The Red Sox arent a pure Moneyball team in the sense of the As and if you go back and read the book a lot of the guys that the As were fawning over in the draft never made it. Yeah I know that the book covers the 2002 draft so according to your "logic" we have to wait until 2012 so show that draft wasn't very good.

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                  • #10
                    Originally posted by aqib View Post
                    The Red Sox arent a pure Moneyball team in the sense of the As and if you go back and read the book a lot of the guys that the As were fawning over in the draft never made it. Yeah I know that the book covers the 2002 draft so according to your "logic" we have to wait until 2012 so show that draft wasn't very good.
                    Hey buddy whats with all the hate?

                    I try to talk about points and bring up examples and statistics, you respond with anger and name calling. Grow up.

                    I have read moneyball three times and fully understand what it is all about. Of course your not going to have 100% success at the draft no matter who you are and what your philosphy is. The points behind moneyball are definately more soudn then anything I have heard you mention.

                    The Sox are in a sense a moneyball team as they have applied the lessons of Sabremetrics basball into its purest form. They have the resources to aquire and hold onto the best players possible while the Oakland A's have to look spefically for Gems.

                    I await your next name calling anger written post to reply to with an attempt at giving some points and reasons.

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                    • #11
                      What I got from Moneyball, was that it's basically a strategy to enable a team to compete on a reduced budget. I think the team being a smaller-market with a lower budget than the Red Sox, Yankees etc... is the #1 requirement of a team being a "Moneyball" team. When you can't afford to sign Jason Giambi, you go out and get David Justice, Scott Hatteberg and Jeremy Giambi to replace the production that Ja. Giambi provided. But if you had had the money in the first place, you would have just signed Giambi.

                      So, I don't think you can call the Red Sox a "Moneyball" team, at least in the way that I believe that term should be applied. The Dodgers neither. Sure, their GM's came from a background of Moneyball, and this definitley leads them to value OPS more than RBI's and maybe look at some more advanced metrics (or hire Bill James to do it...) but you can't say that JD Drew was a good Moneyball signing. The Red Sox '04 team (called "The Idiots" right?) might have been a little "Moneyball", but the Red Sox of today definitley are not.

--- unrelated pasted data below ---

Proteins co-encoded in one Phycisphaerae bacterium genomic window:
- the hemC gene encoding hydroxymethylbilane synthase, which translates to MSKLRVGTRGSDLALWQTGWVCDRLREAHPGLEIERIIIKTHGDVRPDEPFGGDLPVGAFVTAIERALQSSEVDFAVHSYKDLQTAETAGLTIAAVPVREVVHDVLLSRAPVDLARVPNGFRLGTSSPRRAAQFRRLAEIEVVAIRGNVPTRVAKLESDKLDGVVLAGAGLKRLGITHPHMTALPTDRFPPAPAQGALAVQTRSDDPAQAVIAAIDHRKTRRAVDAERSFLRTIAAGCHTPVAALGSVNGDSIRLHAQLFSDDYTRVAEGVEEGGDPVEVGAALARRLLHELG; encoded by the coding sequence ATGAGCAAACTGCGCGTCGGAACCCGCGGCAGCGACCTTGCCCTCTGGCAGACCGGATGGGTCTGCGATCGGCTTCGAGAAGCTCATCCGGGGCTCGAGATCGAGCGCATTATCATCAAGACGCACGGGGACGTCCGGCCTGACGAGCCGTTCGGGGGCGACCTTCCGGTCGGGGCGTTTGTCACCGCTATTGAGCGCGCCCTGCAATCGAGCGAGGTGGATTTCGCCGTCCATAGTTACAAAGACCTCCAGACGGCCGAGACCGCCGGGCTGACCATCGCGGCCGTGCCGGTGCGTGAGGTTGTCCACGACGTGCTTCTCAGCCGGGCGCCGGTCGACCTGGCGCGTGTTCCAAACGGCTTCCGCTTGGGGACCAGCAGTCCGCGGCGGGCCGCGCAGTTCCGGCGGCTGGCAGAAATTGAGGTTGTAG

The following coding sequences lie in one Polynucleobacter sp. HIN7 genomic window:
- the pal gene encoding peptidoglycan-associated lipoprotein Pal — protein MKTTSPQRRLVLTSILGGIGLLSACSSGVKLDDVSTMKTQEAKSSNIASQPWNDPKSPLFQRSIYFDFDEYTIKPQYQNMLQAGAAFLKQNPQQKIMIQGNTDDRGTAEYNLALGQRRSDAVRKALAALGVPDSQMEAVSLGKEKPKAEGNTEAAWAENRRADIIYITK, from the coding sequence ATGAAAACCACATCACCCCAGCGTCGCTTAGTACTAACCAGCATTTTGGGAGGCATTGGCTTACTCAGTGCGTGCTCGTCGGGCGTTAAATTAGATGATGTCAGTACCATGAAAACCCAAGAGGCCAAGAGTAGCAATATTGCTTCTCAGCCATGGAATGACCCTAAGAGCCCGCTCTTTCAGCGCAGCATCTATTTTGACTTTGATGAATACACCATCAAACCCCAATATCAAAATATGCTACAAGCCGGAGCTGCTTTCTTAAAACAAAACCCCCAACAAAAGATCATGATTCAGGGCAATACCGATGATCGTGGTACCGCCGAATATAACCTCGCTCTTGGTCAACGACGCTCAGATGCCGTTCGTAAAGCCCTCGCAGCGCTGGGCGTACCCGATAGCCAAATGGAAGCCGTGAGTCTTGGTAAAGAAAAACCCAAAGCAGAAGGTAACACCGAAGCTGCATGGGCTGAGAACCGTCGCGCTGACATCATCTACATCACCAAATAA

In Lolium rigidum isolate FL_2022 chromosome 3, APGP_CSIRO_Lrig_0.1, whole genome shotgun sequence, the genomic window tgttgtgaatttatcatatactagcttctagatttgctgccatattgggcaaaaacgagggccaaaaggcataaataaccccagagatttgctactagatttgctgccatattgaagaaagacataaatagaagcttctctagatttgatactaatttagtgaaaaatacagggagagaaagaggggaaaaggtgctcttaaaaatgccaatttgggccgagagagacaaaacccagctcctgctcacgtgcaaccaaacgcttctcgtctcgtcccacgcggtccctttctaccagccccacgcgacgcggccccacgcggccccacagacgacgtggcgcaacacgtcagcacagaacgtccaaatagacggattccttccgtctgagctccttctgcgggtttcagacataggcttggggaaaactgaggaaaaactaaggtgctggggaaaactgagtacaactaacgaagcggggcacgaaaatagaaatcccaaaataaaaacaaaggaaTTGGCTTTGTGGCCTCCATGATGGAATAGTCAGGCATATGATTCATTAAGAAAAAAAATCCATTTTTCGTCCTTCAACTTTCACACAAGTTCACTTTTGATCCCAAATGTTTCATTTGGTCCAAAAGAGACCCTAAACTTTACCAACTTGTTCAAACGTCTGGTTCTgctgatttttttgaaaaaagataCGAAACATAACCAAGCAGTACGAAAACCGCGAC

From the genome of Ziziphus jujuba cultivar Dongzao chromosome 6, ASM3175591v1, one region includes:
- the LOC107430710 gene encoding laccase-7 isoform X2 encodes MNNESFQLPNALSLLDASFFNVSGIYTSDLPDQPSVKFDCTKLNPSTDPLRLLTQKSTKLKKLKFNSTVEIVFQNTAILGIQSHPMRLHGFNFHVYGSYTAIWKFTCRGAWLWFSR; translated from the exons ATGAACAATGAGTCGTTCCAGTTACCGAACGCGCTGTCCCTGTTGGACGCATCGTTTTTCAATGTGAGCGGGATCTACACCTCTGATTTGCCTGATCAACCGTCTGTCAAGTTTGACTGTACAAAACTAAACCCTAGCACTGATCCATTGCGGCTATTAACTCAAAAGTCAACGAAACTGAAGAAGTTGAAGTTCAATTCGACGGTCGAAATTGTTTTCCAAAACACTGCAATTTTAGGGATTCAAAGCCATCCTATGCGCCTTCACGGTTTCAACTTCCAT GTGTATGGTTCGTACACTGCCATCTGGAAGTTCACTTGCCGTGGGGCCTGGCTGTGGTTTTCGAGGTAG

WAMCO!

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                      • #12
                        Originally posted by Richmond Hill Phoenix View Post
                        What I got from Moneyball, was that it's basically a strategy to enable a team to compete on a reduced budget. I think the team being a smaller-market with a lower budget than the Red Sox, Yankees etc... is the #1 requirement of a team being a "Moneyball" team. When you can't afford to sign Jason Giambi, you go out and get David Justice, Scott Hatteberg and Jeremy Giambi to replace the production that Ja. Giambi provided. But if you had had the money in the first place, you would have just signed Giambi.

                        So, I don't think you can call the Red Sox a "Moneyball" team, at least in the way that I believe that term should be applied. The Dodgers neither. Sure, their GM's came from a background of Moneyball, and this definitley leads them to value OPS more than RBI's and maybe look at some more advanced metrics (or hire Bill James to do it...) but you can't say that JD Drew was a good Moneyball signing. The Red Sox '04 team (called "The Idiots" right?) might have been a little "Moneyball", but the Red Sox of today definitley are not.
                        Agree'd the term "Moneyball" is liberally referred to anything that has had connection with the A's and what they found and was established in the book. The Red Sox and as well as many other big name clubs simply took lessons learned from the moneyball discoveries (Sabermetrics) and applied them with unlimited budgets.

                        I would say that because of the book it sprung 2 separate camps. Those who look for value while others neglect it and those who found the statistical and mathamatical truths about baseball and try to apply the maximum efficiency with it which I call Saberfiles. JP's downfall was that he was in the middle of moneyball and saberfile as well as inheriting a team and system littered with more of the "old school" types of players. Vernon Wells, Felipe Lopez and Alex Rios were part of the "mistake's" because he could not apply the rules properly to them. Rios and Wells specifically were traditional "5 tool" players that the market overvalued and he fell victim to this.

                        I think we need a guy who is either very conservative or very aggresive (by nature I prefere conservative) as we dont have the ability to compete otherwise.
                        Last edited by Woodman19; 08-12-2009, 01:22 PM.

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                        • #13
                          Personally, I'd welcome Paul DePodesta. Remember that we only got Ricciardi because DePodesta turned us down in the first place. (And he knows better than to pay a closer $10 million a year.)

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                          • #14
                            Originally posted by gojays View Post
                            Personally, I'd welcome Paul DePodesta. Remember that we only got Ricciardi because DePodesta turned us down in the first place. (And he knows better than to pay a closer $10 million a year.)
                            Definately